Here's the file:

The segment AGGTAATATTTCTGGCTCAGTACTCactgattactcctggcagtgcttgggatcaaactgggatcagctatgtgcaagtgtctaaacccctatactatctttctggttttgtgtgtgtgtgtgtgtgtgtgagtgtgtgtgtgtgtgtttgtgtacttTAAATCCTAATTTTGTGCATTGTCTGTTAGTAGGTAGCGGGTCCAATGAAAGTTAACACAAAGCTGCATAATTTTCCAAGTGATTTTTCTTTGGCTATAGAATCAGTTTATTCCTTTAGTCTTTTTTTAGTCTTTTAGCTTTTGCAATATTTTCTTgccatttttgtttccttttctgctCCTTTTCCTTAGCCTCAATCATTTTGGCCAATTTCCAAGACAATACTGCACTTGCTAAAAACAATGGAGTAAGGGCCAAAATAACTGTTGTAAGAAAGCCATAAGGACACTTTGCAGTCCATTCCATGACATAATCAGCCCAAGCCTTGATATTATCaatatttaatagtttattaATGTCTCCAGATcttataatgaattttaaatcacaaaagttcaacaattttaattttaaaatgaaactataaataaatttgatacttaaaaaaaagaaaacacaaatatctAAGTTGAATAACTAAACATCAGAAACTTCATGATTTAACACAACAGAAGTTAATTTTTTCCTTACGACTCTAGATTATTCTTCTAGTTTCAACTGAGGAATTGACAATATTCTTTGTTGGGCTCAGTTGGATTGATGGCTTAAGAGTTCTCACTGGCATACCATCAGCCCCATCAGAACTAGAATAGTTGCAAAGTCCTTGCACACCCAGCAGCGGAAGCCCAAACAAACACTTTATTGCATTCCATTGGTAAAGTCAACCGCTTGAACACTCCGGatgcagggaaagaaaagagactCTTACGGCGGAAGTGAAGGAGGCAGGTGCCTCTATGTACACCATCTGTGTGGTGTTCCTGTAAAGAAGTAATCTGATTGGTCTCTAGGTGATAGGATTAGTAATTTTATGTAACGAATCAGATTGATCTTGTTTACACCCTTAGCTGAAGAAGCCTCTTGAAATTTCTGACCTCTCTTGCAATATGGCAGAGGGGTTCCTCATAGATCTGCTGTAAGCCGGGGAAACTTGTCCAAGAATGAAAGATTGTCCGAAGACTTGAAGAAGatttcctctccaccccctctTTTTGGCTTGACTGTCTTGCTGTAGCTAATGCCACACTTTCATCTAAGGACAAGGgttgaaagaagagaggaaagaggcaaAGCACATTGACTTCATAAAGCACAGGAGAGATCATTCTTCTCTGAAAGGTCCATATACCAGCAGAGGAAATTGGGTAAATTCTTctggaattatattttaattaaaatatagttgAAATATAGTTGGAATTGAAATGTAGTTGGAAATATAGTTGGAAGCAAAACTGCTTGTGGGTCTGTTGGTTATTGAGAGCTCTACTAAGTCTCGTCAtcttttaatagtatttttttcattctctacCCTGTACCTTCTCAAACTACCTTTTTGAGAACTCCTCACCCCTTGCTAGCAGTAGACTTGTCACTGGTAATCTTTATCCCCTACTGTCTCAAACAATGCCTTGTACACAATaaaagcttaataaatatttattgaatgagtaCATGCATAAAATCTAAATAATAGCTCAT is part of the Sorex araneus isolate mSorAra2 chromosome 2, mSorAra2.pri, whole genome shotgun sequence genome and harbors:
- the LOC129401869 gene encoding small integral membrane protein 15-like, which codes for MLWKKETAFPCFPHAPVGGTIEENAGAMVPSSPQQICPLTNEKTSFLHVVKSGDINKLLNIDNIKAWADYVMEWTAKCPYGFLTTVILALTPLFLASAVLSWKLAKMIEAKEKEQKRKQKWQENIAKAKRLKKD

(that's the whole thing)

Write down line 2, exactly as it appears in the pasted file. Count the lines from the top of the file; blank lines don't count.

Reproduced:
- the LOC129401869 gene encoding small integral membrane protein 15-like, which codes for MLWKKETAFPCFPHAPVGGTIEENAGAMVPSSPQQICPLTNEKTSFLHVVKSGDINKLLNIDNIKAWADYVMEWTAKCPYGFLTTVILALTPLFLASAVLSWKLAKMIEAKEKEQKRKQKWQENIAKAKRLKKD